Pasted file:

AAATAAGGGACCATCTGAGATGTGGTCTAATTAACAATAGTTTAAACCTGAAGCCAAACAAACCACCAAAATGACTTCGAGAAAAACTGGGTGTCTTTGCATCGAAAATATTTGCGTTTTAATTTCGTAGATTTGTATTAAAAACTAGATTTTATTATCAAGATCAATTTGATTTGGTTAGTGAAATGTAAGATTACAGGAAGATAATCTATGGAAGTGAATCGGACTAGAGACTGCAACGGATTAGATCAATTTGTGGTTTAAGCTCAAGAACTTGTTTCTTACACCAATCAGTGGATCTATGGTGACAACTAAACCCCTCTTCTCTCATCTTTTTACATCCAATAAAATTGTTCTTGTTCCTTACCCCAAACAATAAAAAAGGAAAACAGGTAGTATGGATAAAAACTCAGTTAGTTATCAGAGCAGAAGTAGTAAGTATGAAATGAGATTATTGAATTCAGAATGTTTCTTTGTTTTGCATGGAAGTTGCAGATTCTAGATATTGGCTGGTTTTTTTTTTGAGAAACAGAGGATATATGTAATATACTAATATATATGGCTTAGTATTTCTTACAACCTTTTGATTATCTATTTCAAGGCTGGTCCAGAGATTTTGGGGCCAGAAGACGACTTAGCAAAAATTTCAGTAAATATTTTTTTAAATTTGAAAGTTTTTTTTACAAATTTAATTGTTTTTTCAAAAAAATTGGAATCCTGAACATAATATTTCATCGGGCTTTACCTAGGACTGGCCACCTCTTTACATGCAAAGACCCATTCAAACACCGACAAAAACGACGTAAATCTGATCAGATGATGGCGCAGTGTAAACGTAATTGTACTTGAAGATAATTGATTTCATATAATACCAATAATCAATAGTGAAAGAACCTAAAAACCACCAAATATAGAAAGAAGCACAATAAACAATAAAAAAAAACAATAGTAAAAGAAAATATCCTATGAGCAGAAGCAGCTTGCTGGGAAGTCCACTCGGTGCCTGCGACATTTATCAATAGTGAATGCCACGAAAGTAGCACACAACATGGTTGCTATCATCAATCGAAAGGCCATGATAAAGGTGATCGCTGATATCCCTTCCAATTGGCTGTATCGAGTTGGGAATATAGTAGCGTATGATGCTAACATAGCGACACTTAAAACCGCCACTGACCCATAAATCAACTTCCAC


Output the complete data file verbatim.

AAATAAGGGACCATCTGAGATGTGGTCTAATTAACAATAGTTTAAACCTGAAGCCAAACAAACCACCAAAATGACTTCGAGAAAAACTGGGTGTCTTTGCATCGAAAATATTTGCGTTTTAATTTCGTAGATTTGTATTAAAAACTAGATTTTATTATCAAGATCAATTTGATTTGGTTAGTGAAATGTAAGATTACAGGAAGATAATCTATGGAAGTGAATCGGACTAGAGACTGCAACGGATTAGATCAATTTGTGGTTTAAGCTCAAGAACTTGTTTCTTACACCAATCAGTGGATCTATGGTGACAACTAAACCCCTCTTCTCTCATCTTTTTACATCCAATAAAATTGTTCTTGTTCCTTACCCCAAACAATAAAAAAGGAAAACAGGTAGTATGGATAAAAACTCAGTTAGTTATCAGAGCAGAAGTAGTAAGTATGAAATGAGATTATTGAATTCAGAATGTTTCTTTGTTTTGCATGGAAGTTGCAGATTCTAGATATTGGCTGGTTTTTTTTTTGAGAAACAGAGGATATATGTAATATACTAATATATATGGCTTAGTATTTCTTACAACCTTTTGATTATCTATTTCAAGGCTGGTCCAGAGATTTTGGGGCCAGAAGACGACTTAGCAAAAATTTCAGTAAATATTTTTTTAAATTTGAAAGTTTTTTTTACAAATTTAATTGTTTTTTCAAAAAAATTGGAATCCTGAACATAATATTTCATCGGGCTTTACCTAGGACTGGCCACCTCTTTACATGCAAAGACCCATTCAAACACCGACAAAAACGACGTAAATCTGATCAGATGATGGCGCAGTGTAAACGTAATTGTACTTGAAGATAATTGATTTCATATAATACCAATAATCAATAGTGAAAGAACCTAAAAACCACCAAATATAGAAAGAAGCACAATAAACAATAAAAAAAAACAATAGTAAAAGAAAATATCCTATGAGCAGAAGCAGCTTGCTGGGAAGTCCACTCGGTGCCTGCGACATTTATCAATAGTGAATGCCACGAAAGTAGCACACAACATGGTTGCTATCATCAATCGAAAGGCCATGATAAAGGTGATCGCTGATATCCCTTCCAATTGGCTGTATCGAGTTGGGAATATAGTAGCGTATGATGCTAACATAGCGACACTTAAAACCGCCACTGACCCATAAATCAACTTCCAC